AgnesDr Agnes Kalibata, 2021 UNFSS Special Envoy 

  • President of AGRA since 2014
  • 2008-14, Rwanda’s Minister of Agriculture and Animal Resources



KanayoDr Kanayo F. Nwanze, CGIAR Special Representative to UNFSS

  • 2007-17, President of IFAD
  • FAO Special Goodwill Ambassador for Zero Hunger, Africa region
  • Chairman & Chief Executive, FAYODE Facility of Youth Development



Ways of Youth Engagement in the UNFSS:

Dr. Kalibata outlined that youth will have the opportunity to engage in the UN Food Systems Summit in four ways:

1) Each of the five action tracks of the summit will include a youth network and one of the vice chairs of the tracks will be a young person. 

2) A Food Systems Dialogue will happen at country level, recognising that food systems are local to each country. Dr. Kalibata would like to see young people participate in this dialogue in each country. 

3) The UNFSS has a Championship Network and wants to ensure that youth are part of this network. The goal is to build a youth movement within this network. 

4) The Open Dialogue System, an internet based platform, gives anyone the opportunity to feed in ideas and give feedback online, without having to be part of a network.


Main priorities of Youth Leaders highlighted during the panel: 

Event Event 2


  1. Especially in light of COVID-19 and the infectious diseases which arise from industrialised animal farming conditions, incentivising governments to end government support and subsidies for factory farms and industrial animal agriculture, including industrial fish farming, which are harmful to the environment, to their workers, and to nearby communities.
  2. Supporting communities by ensuring healthy, climate-friendly food such as fruits, vegetables, nuts, and grains are accessible to all, and supporting farmers to transition from chemical, industrial agriculture to sustainable, organic farming that heals the soil and sequesters carbon.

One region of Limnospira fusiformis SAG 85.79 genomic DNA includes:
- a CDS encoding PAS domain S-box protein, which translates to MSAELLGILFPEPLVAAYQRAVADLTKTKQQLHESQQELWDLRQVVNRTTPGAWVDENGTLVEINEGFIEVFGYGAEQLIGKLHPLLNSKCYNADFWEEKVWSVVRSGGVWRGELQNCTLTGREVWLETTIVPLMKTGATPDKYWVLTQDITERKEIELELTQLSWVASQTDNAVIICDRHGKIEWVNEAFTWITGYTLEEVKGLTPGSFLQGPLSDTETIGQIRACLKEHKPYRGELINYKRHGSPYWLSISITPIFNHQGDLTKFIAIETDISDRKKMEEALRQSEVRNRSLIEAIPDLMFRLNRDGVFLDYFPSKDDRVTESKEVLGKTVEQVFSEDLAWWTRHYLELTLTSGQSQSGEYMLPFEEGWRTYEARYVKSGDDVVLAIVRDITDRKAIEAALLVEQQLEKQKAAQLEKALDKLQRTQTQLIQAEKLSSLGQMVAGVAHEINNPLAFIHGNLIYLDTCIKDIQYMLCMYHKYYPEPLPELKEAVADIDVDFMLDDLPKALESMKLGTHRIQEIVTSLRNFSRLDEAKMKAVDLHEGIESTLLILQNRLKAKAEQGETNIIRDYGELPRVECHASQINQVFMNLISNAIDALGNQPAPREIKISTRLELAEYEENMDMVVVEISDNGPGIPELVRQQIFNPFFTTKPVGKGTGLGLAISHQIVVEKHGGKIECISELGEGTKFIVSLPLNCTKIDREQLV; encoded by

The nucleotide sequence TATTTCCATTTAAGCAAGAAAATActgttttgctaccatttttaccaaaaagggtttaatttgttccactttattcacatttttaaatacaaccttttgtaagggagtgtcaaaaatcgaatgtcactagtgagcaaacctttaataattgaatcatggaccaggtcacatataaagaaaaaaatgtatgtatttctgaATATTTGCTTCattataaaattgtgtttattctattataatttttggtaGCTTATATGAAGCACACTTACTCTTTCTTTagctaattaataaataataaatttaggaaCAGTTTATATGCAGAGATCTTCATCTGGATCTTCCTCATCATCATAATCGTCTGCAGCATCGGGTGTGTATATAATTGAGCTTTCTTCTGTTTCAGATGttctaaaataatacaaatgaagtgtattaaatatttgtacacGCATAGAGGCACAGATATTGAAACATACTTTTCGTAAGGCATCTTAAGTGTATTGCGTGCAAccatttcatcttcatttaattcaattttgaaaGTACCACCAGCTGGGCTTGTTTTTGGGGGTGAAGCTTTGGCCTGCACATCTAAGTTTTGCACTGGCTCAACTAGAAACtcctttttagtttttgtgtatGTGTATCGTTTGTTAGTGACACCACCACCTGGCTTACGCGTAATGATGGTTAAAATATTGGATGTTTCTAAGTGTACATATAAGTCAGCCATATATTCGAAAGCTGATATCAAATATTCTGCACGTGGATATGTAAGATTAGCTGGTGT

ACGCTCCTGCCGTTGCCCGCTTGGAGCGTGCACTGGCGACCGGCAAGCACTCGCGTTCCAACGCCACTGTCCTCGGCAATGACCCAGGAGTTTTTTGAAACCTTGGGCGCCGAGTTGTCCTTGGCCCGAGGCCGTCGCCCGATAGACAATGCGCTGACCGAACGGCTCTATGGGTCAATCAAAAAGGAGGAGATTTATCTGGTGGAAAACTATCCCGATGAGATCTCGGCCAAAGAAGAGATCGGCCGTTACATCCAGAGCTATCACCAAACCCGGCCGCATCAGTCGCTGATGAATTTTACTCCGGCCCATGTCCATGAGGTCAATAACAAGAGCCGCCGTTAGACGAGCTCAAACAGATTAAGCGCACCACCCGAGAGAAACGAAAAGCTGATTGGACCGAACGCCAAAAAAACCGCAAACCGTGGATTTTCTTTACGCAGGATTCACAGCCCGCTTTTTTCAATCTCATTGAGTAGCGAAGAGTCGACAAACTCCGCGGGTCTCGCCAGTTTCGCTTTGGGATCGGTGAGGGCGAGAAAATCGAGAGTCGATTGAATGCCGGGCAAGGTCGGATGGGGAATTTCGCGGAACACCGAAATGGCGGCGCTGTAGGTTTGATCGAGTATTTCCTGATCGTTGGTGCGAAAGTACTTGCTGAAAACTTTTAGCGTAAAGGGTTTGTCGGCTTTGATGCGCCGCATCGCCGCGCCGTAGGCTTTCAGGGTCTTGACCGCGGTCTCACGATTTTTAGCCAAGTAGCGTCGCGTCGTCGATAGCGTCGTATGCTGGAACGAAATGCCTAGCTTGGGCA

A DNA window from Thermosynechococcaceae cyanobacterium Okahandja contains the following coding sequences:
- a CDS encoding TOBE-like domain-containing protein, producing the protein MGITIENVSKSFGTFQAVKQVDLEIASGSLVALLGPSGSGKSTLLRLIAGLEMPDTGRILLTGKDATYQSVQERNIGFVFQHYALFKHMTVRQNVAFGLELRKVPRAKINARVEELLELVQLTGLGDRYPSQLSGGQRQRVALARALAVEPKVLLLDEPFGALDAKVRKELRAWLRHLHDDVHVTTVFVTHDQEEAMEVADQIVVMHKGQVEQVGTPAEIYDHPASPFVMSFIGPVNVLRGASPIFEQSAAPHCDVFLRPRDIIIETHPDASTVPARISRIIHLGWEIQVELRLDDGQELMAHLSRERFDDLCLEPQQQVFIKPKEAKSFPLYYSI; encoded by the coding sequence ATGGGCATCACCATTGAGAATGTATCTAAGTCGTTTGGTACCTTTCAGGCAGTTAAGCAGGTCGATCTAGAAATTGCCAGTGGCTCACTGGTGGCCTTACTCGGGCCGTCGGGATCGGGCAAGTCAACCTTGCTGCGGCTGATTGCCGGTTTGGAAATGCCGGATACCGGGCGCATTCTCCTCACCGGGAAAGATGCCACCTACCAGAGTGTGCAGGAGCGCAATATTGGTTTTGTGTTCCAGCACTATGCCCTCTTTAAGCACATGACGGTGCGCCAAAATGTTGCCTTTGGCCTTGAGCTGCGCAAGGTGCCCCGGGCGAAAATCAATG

3. Promoting healthy and climate-friendly consumption, encouraging each country to reimagine their dietary recommendations to consider sustainability in food, which means to promote reductions in food waste, and acknowledge that plant-based diets are positive for individual health and for the planet. The 2021 UN Food Systems Summit could lead by showcasing a basic outline of dietary recommendations for individual and planetary health for countries to follow and customize to their region.


  1. Utilisation of Data as the gateway to increase food production, access to good food among the vulnerable and improve our consumption choices in line with sustainability. 
  2. Recognising and supporting the role of smallholder agriculture and community based food systems as the essence of good food for all especially in developing countries.


  1. Public and community mobilisation on considering what we eat and their effects on our body systems. 
  2. Engagement of young people in agri-business. 
  3. Strengthening the capacity and knowledge of smallholder farmers on improved techniques of healthy crops production.


  1. Ownership of food systems from corporations to farmers and especially bringing smallholder farmers as a main driver of food systems in developing and least developed countries as well as large scale farmers where it is applied (Transforming our current "Money oriented food systems" to "People and planet oriented food systems").

  2. Prioritising local and diversified food systems.

  3. Promoting climate-friendly production practices and focusing on building local technologies keeping in view of the traditional and indigenous knowledge (E.g.: Discouraging excessive use of chemicals in soil, shortening transportation route, healthy packaging, less processing, reducing food waste, passing regulations and laws to ban supermarkets from throwing away or destroying unsold food Instead, force them to donate surplus food to charities and food banks. Simultaneously supporting structures to safe food and make it accessible by the ones who need it the most).